A group of Nobel Laureates have signed a declaration calling for urgent action on climate change

In 1955, partly out of urgency and partly out of guilt, a group of 52 Nobel Laureates signed a declaration on Mainau Island in Germany calling for an end to the use of nuclear weapons. The work of some of these prizewinners—including that of Otto Hahn, who discovered nuclear fission—was used to build nuclear weapons. They were horrified their work was turned into technology that could kill billions.

Now, 60 years on, again out of a mix of urgency and guilt, a group of 36 Nobel prizewinners have signed a new Mainau Declaration (pdf) calling for urgent action on climate change. The document is open for other Nobel Laureates to join.

The discoveries of these signatories have mostly improved the quality of life of people around the world, but they now stand horrified at the prospect of what unchecked use of natural resources could do to the future.

65th Lindau Nobel Laureate Meeting,
The 2015 Mainau Declaration on Climate Change and signatures of Nobel Laureates. (Christian Flemming/Lindau Nobel Laureate Meetings)

In our fight against climate change, another declaration—even if it’s signed by some of the most eminent living scientists—probably won’t do much. But the declaration comes at a time when world over preparations are being made for a climate-change summit to be held in Paris in November 2015. Although previous global summits have resulted in more talk and less action, there is hope that the Paris talks would be different.

One of the leaders of the 1955 Mainau Declaration was Linus Pauling, whose relentless work against nuclear weapons won him the 1962 Nobel Peace prize—putting him in the rare category of a single individual winning two Nobel prizes. Who knows? Perhaps the same could happen to one of these Nobel Laureates.

Here is the 2015 declaration in full:

We undersigned scientists, who have been awarded Nobel Prizes, have come to the shores of Lake Constance in southern Germany, to share insights with promising young researchers, who like us come from around the world. Nearly 60 years ago, here on Mainau, a similar gathering of Nobel Laureates in science issued a declaration of the dangers inherent in the newly found technology of nuclear weapons—a technology derived from advances in basic science. So far we have avoided nuclear war though the threat remains. We believe that our world today faces another threat of comparable magnitude.

Successive generations of scientists have helped create a more and more prosperous world. This prosperity has come at the cost of a rapid rise in the consumption of the world’s resources. If left unchecked, our ever-increasing demand for food, water, and energy will eventually overwhelm the Earth’s ability to satisfy humanity’s needs, and will lead to wholesale human tragedy. Already, scientists who study Earth’s climate are observing the impact of human activity.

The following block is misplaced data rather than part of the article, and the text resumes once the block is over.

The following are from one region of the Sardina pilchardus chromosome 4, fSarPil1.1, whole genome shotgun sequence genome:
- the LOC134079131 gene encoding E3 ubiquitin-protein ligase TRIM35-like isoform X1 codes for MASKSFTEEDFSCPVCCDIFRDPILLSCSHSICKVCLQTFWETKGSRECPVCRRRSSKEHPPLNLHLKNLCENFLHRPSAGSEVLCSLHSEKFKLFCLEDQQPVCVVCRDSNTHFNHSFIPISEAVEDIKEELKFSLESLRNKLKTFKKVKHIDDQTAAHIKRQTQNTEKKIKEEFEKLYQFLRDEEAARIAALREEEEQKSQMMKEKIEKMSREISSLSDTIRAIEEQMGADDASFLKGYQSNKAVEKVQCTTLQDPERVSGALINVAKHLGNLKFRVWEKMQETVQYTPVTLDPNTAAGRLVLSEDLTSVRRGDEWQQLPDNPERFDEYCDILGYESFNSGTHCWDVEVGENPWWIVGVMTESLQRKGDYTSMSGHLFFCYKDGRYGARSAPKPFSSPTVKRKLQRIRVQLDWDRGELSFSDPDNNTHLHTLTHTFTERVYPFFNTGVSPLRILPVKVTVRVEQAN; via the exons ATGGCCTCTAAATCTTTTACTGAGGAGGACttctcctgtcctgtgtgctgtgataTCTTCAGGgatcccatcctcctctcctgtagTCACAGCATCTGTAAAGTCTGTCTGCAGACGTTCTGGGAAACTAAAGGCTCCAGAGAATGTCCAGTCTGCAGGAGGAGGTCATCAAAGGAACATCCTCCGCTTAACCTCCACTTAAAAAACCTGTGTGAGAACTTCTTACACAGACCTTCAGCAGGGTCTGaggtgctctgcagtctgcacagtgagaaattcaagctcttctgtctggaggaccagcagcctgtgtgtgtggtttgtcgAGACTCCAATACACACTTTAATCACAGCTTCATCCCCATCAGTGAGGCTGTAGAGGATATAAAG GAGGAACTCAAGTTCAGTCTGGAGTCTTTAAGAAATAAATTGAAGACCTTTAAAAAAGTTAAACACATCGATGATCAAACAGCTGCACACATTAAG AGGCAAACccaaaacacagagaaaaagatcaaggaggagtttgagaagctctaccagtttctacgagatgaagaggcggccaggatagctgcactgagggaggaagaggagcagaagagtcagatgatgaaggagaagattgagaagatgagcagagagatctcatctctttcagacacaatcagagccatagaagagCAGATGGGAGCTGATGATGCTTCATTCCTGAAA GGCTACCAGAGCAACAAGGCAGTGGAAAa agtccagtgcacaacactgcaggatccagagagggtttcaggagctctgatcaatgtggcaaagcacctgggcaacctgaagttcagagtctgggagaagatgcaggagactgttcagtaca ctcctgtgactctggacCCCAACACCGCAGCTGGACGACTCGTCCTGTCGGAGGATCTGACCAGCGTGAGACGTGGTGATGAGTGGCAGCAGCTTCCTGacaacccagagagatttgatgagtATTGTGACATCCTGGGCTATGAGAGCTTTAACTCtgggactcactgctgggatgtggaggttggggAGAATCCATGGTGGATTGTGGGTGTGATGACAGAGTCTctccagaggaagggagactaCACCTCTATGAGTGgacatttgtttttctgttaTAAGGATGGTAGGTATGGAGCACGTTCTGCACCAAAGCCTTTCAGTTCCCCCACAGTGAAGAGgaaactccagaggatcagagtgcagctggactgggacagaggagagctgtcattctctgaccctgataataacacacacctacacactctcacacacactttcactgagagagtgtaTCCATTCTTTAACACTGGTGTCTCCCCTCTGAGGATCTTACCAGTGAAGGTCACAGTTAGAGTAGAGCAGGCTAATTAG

In response to the possibility of human-induced climate change, the United Nations established the Intergovernmental Panel on Climate Change (IPCC) to provide the world’s leaders a summary of the current state of relevant scientific knowledge. While by no means perfect, we believe that the efforts that have led to the current IPCC Fifth Assessment Report represent the best source of information regarding the present state of knowledge on climate change. We say this not as experts in the field of climate change, but rather as a diverse group of scientists who have a deep respect for and understanding of the integrity of the scientific process.

Although there remains uncertainty as to the precise extent of climate change, the conclusions of the scientific community contained in the latest IPCC report are alarming, especially in the context of the identified risks of maintaining human prosperity in the face of greater than a 2°C rise in average global temperature. The report concludes that anthropogenic emissions of greenhouse gases are the likely cause of the current global warming of the Earth. Predictions from the range of climate models indicate that this warming will very likely increase the Earth’s temperature over the coming century by more than 2°C above its pre-industrial level unless dramatic reductions are made in anthropogenic emissions of greenhouse gases over the coming decades.

Based on the IPCC assessment, the world must make rapid progress towards lowering current and future greenhouse gas emissions to minimize the substantial risks of climate change. We believe that the nations of the world must take the opportunity at the United Nations Climate Change Conference in Paris in December 2015 to take decisive action to limit future global emissions. This endeavor will require the cooperation of all nations, whether developed or developing, and must be sustained into the future in accord with updated scientific assessment.

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